The earliest Triebwassers found in the historical record thus far (circa 1725-76) were farmers. They were Lutheran (Protestant), and spoke Low German (also known as Low Saxon, Old Saxon, Plattdeutsch or Niederdeutsch). We know this as they maintained their language and religion relatively intact as they immigrated to Poland (the region was then part of Prussia), Russia and finally to the United States in search of farming opportunities. The term “low” is in reference to land elevation, so therefore the Triebwasser original point of origin was probably somewhere in North or Northwestern Germany, the region of Germany near the Netherlands, or possibly in the Netherlands itself since. While there have been no records yet found to confirm this, the fact is that Low German was spoken by people from these low-lying regions. There is also DNA evidence to suggest the Triebwasser line descended from the Saxons, who lived in the general area of Lower Saxony, which is a province in Northwestern Germany. For more information on what DNA testing has revealed about Triebwasser ancestry, please see the DNA section below.
The Surname Meaning
Triebwasser literally means ‘motive-water’ or ‘impulse-water’ such as that used to drive a mill wheel or water turbine. In the convention of the origin of German surnames, this could indicate that the very first Triebwasser to use this name occupied a farm with a millstream running through it. There is also some evidence and an oral history to suggest the original name could have been Trübwasser, which means ‘cloudy water’. This is interesting as well since the farmers in these low-lying areas were known for their abilities to drain swampy areas to claim the land for agricultural purposes. Trübwasser is also considered a demeaning surname that was assigned to Jews when they were forced to take on non-Hebrew names in 18th century Europe. The last curious factor about the name stems from the fact that “wasser” is a High German word. Since Triebwassers were Low German speakers, the original name might have been something quite different like “Drijifwater” with Triebwasser being adopted perhaps sometime after 1534 when Martin Luther effectively standardized written German by translating the Bible. By making the Bible accessible to ordinary worshipers, Luther greatly advanced Protestant Reformation in Germany and by 1545 northwestern and northeastern Germany and large portions of southern Germany had become Protestant.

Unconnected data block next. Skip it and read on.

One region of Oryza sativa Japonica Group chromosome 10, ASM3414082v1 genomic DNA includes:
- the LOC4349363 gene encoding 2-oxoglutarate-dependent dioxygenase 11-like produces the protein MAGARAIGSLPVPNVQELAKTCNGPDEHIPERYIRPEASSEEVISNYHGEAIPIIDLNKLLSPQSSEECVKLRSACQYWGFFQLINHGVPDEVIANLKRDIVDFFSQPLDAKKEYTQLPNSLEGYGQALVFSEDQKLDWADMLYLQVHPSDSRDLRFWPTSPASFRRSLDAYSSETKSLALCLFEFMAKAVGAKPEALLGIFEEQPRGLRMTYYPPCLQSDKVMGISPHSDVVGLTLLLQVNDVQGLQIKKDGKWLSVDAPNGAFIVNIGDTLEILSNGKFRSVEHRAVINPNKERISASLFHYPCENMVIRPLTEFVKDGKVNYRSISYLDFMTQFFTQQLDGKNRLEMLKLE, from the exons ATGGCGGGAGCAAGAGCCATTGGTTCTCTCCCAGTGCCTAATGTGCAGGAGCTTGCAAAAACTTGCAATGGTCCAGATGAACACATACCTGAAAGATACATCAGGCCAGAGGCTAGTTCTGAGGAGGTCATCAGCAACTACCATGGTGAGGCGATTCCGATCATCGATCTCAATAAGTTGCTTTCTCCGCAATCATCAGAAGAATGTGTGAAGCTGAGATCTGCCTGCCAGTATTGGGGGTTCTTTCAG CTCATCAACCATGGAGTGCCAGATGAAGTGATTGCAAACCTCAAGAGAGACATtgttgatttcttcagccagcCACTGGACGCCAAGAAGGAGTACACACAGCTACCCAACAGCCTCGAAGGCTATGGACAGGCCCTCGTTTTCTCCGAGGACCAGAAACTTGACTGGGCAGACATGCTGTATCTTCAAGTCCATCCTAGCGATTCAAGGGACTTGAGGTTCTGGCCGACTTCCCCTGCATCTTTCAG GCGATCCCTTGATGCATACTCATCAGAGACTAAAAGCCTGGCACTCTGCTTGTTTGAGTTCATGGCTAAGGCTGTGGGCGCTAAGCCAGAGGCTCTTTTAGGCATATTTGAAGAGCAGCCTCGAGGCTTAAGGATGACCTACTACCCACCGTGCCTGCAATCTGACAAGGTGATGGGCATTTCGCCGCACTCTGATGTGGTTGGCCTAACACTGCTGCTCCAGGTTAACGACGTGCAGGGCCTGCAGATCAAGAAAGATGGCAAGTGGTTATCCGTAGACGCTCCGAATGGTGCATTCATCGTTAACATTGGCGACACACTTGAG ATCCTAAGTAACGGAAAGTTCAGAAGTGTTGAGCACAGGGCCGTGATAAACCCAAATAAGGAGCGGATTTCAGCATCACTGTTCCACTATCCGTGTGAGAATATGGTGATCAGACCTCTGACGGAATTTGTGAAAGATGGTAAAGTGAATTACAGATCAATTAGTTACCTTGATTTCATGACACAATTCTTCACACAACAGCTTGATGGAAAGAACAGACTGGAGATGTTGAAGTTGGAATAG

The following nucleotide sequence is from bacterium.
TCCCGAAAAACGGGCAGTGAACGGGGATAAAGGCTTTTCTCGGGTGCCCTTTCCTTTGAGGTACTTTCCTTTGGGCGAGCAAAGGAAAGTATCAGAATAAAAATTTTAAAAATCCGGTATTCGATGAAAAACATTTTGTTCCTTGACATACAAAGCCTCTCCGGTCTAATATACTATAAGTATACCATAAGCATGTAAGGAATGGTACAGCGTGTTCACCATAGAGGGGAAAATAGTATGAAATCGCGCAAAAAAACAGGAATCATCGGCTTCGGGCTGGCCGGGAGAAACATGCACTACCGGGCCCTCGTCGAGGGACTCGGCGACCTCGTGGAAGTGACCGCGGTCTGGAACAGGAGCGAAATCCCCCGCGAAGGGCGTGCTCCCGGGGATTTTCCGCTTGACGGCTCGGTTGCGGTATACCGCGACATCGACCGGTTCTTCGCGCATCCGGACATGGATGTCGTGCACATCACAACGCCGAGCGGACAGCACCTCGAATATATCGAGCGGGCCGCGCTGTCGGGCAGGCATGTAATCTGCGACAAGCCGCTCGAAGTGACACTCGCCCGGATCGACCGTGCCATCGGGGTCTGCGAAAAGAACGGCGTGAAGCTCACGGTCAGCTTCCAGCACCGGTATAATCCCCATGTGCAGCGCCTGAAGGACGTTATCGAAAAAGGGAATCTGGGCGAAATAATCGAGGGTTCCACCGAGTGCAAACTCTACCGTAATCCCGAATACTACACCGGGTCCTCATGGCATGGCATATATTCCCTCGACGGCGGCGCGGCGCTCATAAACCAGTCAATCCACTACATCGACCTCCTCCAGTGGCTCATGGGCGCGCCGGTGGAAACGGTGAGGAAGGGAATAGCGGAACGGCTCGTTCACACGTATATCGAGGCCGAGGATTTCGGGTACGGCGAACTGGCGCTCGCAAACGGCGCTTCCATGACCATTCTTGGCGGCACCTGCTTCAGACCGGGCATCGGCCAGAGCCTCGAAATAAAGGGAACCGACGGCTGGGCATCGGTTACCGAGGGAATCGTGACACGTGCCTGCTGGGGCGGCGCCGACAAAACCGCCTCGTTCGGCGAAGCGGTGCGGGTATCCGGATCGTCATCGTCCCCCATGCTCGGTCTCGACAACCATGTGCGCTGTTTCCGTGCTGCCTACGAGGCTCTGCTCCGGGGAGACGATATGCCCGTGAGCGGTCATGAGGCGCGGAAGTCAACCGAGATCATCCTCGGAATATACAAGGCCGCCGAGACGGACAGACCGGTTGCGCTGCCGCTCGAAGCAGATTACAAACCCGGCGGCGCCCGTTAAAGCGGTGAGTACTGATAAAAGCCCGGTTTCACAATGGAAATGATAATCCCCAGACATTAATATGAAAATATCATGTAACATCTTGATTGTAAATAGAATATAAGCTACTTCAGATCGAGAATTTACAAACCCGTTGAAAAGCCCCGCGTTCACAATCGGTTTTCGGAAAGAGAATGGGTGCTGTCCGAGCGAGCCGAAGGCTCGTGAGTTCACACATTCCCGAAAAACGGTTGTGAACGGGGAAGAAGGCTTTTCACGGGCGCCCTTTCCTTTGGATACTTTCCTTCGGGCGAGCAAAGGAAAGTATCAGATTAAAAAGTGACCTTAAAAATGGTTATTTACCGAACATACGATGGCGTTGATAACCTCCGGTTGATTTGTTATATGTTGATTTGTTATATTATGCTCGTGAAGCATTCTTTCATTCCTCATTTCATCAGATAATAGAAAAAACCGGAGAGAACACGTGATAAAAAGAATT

The Prussian-Polish Migration
The German tradition of Anerberecht meant that the first-born son of a farming family inherited the farm intact. Sons born later were forced to take on other vocations or seek out farmland elsewhere. This tradition combined with enticements to German farmers to settle in various regions seems to have kept Triebwassers on the move. The first Triebwasser found on record, George Triebwasser, established a farm in what is now the Polish village of Rosnówko. In the mid-18th century the village was called Rosenhagen, and for a time this area was part of Prussia. As mentioned before, it is not currently known where Triebwassers came from before they arrived here, but facts about the village itself does provide some clues.
The village of Rosenhagen appears to have been established around 1750 and George Triebwasser was likely one of the first if not one of the original founding settlers. Rosenhagen was what was known at the time as a ‘Hollanderien’ or Hollander settlement. Originally a term applied to Dutch immigrant settlements, especially those of the Dutch Mennonites who drained swampy river basins for farming use, it eventually came to signify the manner in which these settlements were governed. While Polish landlords welcomed in the immigrants to open up their swampy estates, the farmers in turn received several key benefits: they had long term leases on their farmland, paid rent in cash, were allowed to keep their language and religion, elected their own village mayors, and were exempted from military service. Paying rent in cash was a special plus that allowed the settlers to effectively pay a fixed price for use of the land, regardless of how productive the land became. Rosenhagen was located in a low area near water and the settlement was laid out as a “Marschufendorf”. This style of settlement meant that farms lined up on one or both sides of the main village road with the farm plots going off at right angles in a long, single field. Combining these factors suggests that this area was settled by farmers experienced in reclaiming and cultivating “low land”. It is no stretch to assume that they probably came from someplace that was also low.
George Triebwasser married _______ and their first son was likely Gottfried (born ) as he inherited the farm. Most if not all the Triebwassers remaining in Europe are descendants of Gottfried, all the way up to another George Triebwasser, who together with his son Alfred? had to finally abandon the family homestead in 1946.